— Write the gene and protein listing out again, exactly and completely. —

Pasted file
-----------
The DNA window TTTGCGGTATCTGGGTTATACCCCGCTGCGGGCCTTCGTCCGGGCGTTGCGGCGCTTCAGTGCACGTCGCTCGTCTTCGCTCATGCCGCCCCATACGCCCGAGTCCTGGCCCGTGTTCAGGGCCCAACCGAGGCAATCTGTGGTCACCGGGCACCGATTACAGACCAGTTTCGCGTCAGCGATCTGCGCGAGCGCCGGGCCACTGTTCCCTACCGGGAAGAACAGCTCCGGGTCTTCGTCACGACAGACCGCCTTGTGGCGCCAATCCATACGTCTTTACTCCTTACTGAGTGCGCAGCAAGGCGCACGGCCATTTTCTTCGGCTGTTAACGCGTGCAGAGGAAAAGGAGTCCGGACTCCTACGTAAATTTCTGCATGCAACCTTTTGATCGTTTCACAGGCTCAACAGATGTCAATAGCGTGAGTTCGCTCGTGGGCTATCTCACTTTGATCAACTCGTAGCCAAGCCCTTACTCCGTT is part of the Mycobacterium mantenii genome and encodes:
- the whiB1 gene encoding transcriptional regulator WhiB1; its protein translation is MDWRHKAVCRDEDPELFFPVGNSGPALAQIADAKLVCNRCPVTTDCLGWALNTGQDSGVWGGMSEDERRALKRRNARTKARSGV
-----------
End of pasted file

The DNA window TTTGCGGTATCTGGGTTATACCCCGCTGCGGGCCTTCGTCCGGGCGTTGCGGCGCTTCAGTGCACGTCGCTCGTCTTCGCTCATGCCGCCCCATACGCCCGAGTCCTGGCCCGTGTTCAGGGCCCAACCGAGGCAATCTGTGGTCACCGGGCACCGATTACAGACCAGTTTCGCGTCAGCGATCTGCGCGAGCGCCGGGCCACTGTTCCCTACCGGGAAGAACAGCTCCGGGTCTTCGTCACGACAGACCGCCTTGTGGCGCCAATCCATACGTCTTTACTCCTTACTGAGTGCGCAGCAAGGCGCACGGCCATTTTCTTCGGCTGTTAACGCGTGCAGAGGAAAAGGAGTCCGGACTCCTACGTAAATTTCTGCATGCAACCTTTTGATCGTTTCACAGGCTCAACAGATGTCAATAGCGTGAGTTCGCTCGTGGGCTATCTCACTTTGATCAACTCGTAGCCAAGCCCTTACTCCGTT is part of the Mycobacterium mantenii genome and encodes:
- the whiB1 gene encoding transcriptional regulator WhiB1; its protein translation is MDWRHKAVCRDEDPELFFPVGNSGPALAQIADAKLVCNRCPVTTDCLGWALNTGQDSGVWGGMSEDERRALKRRNARTKARSGV